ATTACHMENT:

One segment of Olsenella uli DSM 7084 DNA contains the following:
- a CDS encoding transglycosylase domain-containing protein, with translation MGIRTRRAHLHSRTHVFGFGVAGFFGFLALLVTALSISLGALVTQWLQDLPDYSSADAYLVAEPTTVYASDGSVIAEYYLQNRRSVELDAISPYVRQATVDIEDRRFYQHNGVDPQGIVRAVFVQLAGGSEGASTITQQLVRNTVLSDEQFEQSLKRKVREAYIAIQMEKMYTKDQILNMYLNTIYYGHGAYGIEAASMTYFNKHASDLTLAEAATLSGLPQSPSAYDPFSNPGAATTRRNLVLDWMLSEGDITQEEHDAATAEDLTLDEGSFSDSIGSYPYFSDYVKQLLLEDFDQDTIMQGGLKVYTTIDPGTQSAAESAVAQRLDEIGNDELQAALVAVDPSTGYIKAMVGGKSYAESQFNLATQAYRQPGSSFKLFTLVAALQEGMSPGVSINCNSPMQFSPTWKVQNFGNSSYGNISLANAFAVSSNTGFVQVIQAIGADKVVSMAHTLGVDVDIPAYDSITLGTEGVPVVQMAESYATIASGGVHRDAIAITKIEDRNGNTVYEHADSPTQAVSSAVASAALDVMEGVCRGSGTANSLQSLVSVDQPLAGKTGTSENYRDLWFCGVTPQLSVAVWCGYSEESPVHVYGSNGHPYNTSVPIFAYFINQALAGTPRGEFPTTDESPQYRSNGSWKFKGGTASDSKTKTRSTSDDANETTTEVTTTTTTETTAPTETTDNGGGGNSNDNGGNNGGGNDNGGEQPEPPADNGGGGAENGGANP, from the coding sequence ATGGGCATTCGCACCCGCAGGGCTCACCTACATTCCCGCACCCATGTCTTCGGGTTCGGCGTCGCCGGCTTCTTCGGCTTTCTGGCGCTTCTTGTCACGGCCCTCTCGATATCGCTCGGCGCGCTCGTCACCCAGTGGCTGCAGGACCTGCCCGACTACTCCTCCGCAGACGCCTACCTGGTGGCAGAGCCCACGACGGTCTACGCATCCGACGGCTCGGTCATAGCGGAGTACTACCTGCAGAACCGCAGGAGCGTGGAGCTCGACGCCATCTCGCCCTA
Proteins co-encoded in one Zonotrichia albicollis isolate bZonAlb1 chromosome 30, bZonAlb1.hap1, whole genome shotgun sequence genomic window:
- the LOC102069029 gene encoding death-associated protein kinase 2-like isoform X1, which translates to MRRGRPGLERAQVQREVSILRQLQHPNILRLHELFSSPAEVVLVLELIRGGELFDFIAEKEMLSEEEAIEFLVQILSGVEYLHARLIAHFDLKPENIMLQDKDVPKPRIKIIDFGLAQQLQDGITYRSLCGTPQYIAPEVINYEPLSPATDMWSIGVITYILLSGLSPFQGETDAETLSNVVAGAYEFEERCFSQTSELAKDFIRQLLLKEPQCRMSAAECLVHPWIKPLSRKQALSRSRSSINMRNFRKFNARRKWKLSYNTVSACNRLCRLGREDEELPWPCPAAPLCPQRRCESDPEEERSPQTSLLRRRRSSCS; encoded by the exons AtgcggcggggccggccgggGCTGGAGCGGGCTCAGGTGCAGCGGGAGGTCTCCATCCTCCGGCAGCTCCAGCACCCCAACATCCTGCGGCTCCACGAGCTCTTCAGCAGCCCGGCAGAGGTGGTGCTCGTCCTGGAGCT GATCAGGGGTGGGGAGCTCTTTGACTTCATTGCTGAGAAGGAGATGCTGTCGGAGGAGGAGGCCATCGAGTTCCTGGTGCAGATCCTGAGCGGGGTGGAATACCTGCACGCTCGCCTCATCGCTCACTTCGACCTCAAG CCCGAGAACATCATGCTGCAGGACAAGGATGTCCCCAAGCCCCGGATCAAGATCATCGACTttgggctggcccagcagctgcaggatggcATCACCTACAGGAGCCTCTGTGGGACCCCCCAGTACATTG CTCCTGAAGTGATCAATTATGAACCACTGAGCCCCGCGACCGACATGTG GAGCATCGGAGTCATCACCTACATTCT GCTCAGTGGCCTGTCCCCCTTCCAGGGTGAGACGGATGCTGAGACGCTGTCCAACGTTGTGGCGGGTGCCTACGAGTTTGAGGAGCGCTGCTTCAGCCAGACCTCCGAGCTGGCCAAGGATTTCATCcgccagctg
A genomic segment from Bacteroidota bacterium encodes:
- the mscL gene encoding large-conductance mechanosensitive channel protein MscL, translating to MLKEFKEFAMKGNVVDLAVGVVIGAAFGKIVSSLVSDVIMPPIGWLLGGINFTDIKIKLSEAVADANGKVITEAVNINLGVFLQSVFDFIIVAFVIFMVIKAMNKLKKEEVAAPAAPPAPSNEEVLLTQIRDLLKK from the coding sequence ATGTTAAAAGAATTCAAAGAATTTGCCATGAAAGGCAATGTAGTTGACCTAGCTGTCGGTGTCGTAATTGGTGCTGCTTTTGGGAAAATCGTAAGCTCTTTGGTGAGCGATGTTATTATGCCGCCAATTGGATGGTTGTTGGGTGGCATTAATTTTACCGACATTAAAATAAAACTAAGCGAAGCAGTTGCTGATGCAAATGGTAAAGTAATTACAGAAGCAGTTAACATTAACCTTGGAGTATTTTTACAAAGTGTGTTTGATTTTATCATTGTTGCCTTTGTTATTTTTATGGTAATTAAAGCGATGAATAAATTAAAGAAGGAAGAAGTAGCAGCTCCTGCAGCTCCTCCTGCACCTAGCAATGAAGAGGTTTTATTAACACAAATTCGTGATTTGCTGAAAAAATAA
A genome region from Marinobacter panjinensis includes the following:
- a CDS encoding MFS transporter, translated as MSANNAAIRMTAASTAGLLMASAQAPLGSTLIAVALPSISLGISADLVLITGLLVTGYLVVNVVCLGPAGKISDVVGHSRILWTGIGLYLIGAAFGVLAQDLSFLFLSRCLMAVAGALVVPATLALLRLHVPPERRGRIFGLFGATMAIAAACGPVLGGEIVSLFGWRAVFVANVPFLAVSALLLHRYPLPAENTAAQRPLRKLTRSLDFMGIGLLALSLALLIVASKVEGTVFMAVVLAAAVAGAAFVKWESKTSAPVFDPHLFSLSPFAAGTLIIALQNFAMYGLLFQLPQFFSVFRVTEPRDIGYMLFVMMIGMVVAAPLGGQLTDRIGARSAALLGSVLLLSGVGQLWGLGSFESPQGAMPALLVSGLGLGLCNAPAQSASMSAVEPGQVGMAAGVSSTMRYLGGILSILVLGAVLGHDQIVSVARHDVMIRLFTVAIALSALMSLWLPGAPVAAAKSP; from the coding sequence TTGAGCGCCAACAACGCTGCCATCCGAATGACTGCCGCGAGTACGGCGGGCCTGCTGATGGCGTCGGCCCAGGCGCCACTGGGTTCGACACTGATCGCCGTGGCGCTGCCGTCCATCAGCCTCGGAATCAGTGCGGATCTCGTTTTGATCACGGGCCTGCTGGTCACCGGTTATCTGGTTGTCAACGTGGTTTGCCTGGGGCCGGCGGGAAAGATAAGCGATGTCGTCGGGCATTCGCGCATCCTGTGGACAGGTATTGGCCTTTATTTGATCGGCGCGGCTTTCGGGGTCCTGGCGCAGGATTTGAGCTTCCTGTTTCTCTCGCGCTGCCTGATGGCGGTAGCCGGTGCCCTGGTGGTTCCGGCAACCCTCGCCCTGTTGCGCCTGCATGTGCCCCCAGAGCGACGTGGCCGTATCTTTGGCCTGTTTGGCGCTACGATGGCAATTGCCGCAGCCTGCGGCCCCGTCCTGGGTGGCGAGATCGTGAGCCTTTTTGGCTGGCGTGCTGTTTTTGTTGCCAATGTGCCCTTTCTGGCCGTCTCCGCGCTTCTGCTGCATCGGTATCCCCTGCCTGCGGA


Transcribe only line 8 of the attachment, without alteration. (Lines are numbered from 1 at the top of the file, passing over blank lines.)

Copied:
- a CDS encoding MFS transporter, translated as MSANNAAIRMTAASTAGLLMASAQAPLGSTLIAVALPSISLGISADLVLITGLLVTGYLVVNVVCLGPAGKISDVVGHSRILWTGIGLYLIGAAFGVLAQDLSFLFLSRCLMAVAGALVVPATLALLRLHVPPERRGRIFGLFGATMAIAAACGPVLGGEIVSLFGWRAVFVANVPFLAVSALLLHRYPLPAENTAAQRPLRKLTRSLDFMGIGLLALSLALLIVASKVEGTVFMAVVLAAAVAGAAFVKWESKTSAPVFDPHLFSLSPFAAGTLIIALQNFAMYGLLFQLPQFFSVFRVTEPRDIGYMLFVMMIGMVVAAPLGGQLTDRIGARSAALLGSVLLLSGVGQLWGLGSFESPQGAMPALLVSGLGLGLCNAPAQSASMSAVEPGQVGMAAGVSSTMRYLGGILSILVLGAVLGHDQIVSVARHDVMIRLFTVAIALSALMSLWLPGAPVAAAKSP; from the coding sequence TTGAGCGCCAACAACGCTGCCATCCGAATGACTGCCGCGAGTACGGCGGGCCTGCTGATGGCGTCGGCCCAGGCGCCACTGGGTTCGACACTGATCGCCGTGGCGCTGCCGTCCATCAGCCTCGGAATCAGTGCGGATCTCGTTTTGATCACGGGCCTGCTGGTCACCGGTTATCTGGTTGTCAACGTGGTTTGCCTGGGGCCGGCGGGAAAGATAAGCGATGTCGTCGGGCATTCGCGCATCCTGTGGACAGGTATTGGCCTTTATTTGATCGGCGCGGCTTTCGGGGTCCTGGCGCAGGATTTGAGCTTCCTGTTTCTCTCGCGCTGCCTGATGGCGGTAGCCGGTGCCCTGGTGGTTCCGGCAACCCTCGCCCTGTTGCGCCTGCATGTGCCCCCAGAGCGACGTGGCCGTATCTTTGGCCTGTTTGGCGCTACGATGGCAATTGCCGCAGCCTGCGGCCCCGTCCTGGGTGGCGAGATCGTGAGCCTTTTTGGCTGGCGTGCTGTTTTTGTTGCCAATGTGCCCTTTCTGGCCGTCTCCGCGCTTCTGCTGCATCGGTATCCCCTGCCTGCGGA